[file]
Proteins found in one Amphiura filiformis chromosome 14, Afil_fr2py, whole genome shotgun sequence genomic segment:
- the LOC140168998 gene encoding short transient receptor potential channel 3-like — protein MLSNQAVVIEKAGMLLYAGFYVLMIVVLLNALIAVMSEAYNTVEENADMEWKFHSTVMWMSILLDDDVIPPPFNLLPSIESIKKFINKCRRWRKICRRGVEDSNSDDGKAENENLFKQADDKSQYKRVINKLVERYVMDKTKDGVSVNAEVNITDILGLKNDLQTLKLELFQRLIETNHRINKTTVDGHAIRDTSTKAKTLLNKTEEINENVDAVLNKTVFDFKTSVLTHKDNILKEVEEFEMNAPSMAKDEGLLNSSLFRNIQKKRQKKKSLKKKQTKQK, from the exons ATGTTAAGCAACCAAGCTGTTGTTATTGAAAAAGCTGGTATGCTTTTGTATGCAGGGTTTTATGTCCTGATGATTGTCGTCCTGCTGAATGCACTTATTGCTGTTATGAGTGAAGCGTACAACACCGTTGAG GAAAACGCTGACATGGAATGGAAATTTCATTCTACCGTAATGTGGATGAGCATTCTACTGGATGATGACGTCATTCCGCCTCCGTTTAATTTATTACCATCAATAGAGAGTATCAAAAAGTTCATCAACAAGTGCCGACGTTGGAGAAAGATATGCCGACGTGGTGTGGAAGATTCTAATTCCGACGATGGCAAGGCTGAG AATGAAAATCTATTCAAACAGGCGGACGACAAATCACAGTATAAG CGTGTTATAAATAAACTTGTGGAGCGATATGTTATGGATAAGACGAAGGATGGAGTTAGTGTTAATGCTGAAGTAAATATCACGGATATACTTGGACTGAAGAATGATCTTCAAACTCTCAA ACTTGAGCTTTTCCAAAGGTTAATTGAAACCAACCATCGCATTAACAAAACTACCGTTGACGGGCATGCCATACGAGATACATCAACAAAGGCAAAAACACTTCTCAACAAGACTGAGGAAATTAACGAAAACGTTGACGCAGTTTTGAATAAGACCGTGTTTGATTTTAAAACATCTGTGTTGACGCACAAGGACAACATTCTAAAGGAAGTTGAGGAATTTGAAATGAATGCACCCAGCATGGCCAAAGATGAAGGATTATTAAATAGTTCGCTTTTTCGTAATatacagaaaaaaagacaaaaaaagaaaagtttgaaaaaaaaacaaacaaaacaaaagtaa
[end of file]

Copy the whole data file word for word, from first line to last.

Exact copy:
Proteins found in one Amphiura filiformis chromosome 14, Afil_fr2py, whole genome shotgun sequence genomic segment:
- the LOC140168998 gene encoding short transient receptor potential channel 3-like — protein MLSNQAVVIEKAGMLLYAGFYVLMIVVLLNALIAVMSEAYNTVEENADMEWKFHSTVMWMSILLDDDVIPPPFNLLPSIESIKKFINKCRRWRKICRRGVEDSNSDDGKAENENLFKQADDKSQYKRVINKLVERYVMDKTKDGVSVNAEVNITDILGLKNDLQTLKLELFQRLIETNHRINKTTVDGHAIRDTSTKAKTLLNKTEEINENVDAVLNKTVFDFKTSVLTHKDNILKEVEEFEMNAPSMAKDEGLLNSSLFRNIQKKRQKKKSLKKKQTKQK, from the exons ATGTTAAGCAACCAAGCTGTTGTTATTGAAAAAGCTGGTATGCTTTTGTATGCAGGGTTTTATGTCCTGATGATTGTCGTCCTGCTGAATGCACTTATTGCTGTTATGAGTGAAGCGTACAACACCGTTGAG GAAAACGCTGACATGGAATGGAAATTTCATTCTACCGTAATGTGGATGAGCATTCTACTGGATGATGACGTCATTCCGCCTCCGTTTAATTTATTACCATCAATAGAGAGTATCAAAAAGTTCATCAACAAGTGCCGACGTTGGAGAAAGATATGCCGACGTGGTGTGGAAGATTCTAATTCCGACGATGGCAAGGCTGAG AATGAAAATCTATTCAAACAGGCGGACGACAAATCACAGTATAAG CGTGTTATAAATAAACTTGTGGAGCGATATGTTATGGATAAGACGAAGGATGGAGTTAGTGTTAATGCTGAAGTAAATATCACGGATATACTTGGACTGAAGAATGATCTTCAAACTCTCAA ACTTGAGCTTTTCCAAAGGTTAATTGAAACCAACCATCGCATTAACAAAACTACCGTTGACGGGCATGCCATACGAGATACATCAACAAAGGCAAAAACACTTCTCAACAAGACTGAGGAAATTAACGAAAACGTTGACGCAGTTTTGAATAAGACCGTGTTTGATTTTAAAACATCTGTGTTGACGCACAAGGACAACATTCTAAAGGAAGTTGAGGAATTTGAAATGAATGCACCCAGCATGGCCAAAGATGAAGGATTATTAAATAGTTCGCTTTTTCGTAATatacagaaaaaaagacaaaaaaagaaaagtttgaaaaaaaaacaaacaaaacaaaagtaa